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How exactly does PTSD work?

March 19, 2012

I’ve been thinking about the shootings by the sergeant in Afghanistan.  Though this has not officially be pinned on PTSD, I feel that if it isn’t than sooner or later there will be something similar that will happen that will be a the poster child for the PTSD problem.

People are arguing now about keeping the troops in Afghanistan for as long as necessary “to get the job done”.  I think we need to see that we already have gotten the job done.  Didn’t we go there to disrupt Al-Queda and to find and kill Osama Bin Ladin?  Hasn’t this already been done?  Some are arguing that we need to listen to the Commanders on the ground.  I thought that the President was the Commander in Chief.  Isn’t it his job to gather the information he has gotten from the people on the ground and then make a decision about what he feels is the best course?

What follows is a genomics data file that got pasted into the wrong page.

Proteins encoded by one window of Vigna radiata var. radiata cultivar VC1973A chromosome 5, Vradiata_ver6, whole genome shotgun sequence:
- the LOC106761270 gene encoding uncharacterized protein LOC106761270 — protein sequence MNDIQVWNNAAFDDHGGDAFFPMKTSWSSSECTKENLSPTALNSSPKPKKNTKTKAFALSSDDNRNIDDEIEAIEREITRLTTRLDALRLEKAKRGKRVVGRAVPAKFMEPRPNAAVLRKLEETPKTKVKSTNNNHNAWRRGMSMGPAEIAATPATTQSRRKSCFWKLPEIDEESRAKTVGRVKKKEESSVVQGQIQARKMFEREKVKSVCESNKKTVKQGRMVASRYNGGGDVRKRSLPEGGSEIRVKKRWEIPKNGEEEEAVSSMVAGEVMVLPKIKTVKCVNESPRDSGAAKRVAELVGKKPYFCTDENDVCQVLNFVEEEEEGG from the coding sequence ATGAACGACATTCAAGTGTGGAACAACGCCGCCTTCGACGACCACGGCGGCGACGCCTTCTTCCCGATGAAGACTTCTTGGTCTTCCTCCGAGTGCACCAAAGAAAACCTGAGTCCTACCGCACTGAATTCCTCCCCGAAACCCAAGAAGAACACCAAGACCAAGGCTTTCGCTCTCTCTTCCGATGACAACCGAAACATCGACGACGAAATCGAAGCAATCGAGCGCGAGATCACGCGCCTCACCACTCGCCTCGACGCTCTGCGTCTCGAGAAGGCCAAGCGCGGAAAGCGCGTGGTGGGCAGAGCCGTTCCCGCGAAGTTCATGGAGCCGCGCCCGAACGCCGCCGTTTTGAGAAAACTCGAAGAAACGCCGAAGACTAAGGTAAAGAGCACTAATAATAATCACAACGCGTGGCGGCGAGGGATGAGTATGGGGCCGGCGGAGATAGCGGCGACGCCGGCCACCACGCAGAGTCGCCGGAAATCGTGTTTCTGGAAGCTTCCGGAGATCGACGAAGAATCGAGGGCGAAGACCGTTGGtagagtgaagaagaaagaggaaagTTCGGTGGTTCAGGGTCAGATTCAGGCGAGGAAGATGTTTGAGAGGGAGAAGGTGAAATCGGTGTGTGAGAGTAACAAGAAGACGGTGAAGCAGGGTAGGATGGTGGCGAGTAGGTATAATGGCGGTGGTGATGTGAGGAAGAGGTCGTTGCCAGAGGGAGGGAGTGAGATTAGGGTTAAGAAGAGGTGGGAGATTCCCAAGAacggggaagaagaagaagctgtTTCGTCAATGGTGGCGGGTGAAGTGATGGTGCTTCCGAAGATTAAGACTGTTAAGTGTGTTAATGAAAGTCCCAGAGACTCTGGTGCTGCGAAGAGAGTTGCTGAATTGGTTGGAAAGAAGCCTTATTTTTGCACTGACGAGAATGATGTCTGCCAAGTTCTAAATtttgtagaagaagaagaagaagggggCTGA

I believe the longer we stay involved the more damage we are doing to the minds and the spirits of our young people involved in this conflict.  They have been engaged in a War that has lasted longer than World War II.  It is time to bring them home and start the healing process. 

It isn’t always, and more likely than not, that a single incident causes PTSD.  Rather it is the constancy of the ravages of war that cause it.  This sergeant had been back in the combat zone multiple times.  There is some talk that he had recently witnessed one of his comrades being killed.  This could certainly been the trigger but I would be willing to guess that there had been other incidents that he experienced that could be similar.  The other thing is that the longer we stay the more likely that others will experience the same things or similar things. 

We have now seen in rapid succession how our presence in this non familiar area allows for mistakes or terrible actions to occur.  Good deeds are quickly erased by one bad deed because the bad deeds are magnified and the good deeds are diminished.  Will anyone try and argue that this sergeant had served his fair share without incident and undoubtedly did some or perhaps many good and perhaps heroic deeds?  Will we think of these deeds when we think of him in the future?

We need for the troops to come home.  It is going to be hard enough for the returning troops to adjust to their lives at home with their family and friends.  Lets not risk more PTSD behavior because some General somewhere feels he needs to build his own empire. Generals have chose to spend their lives in war so given the choice it is what they do.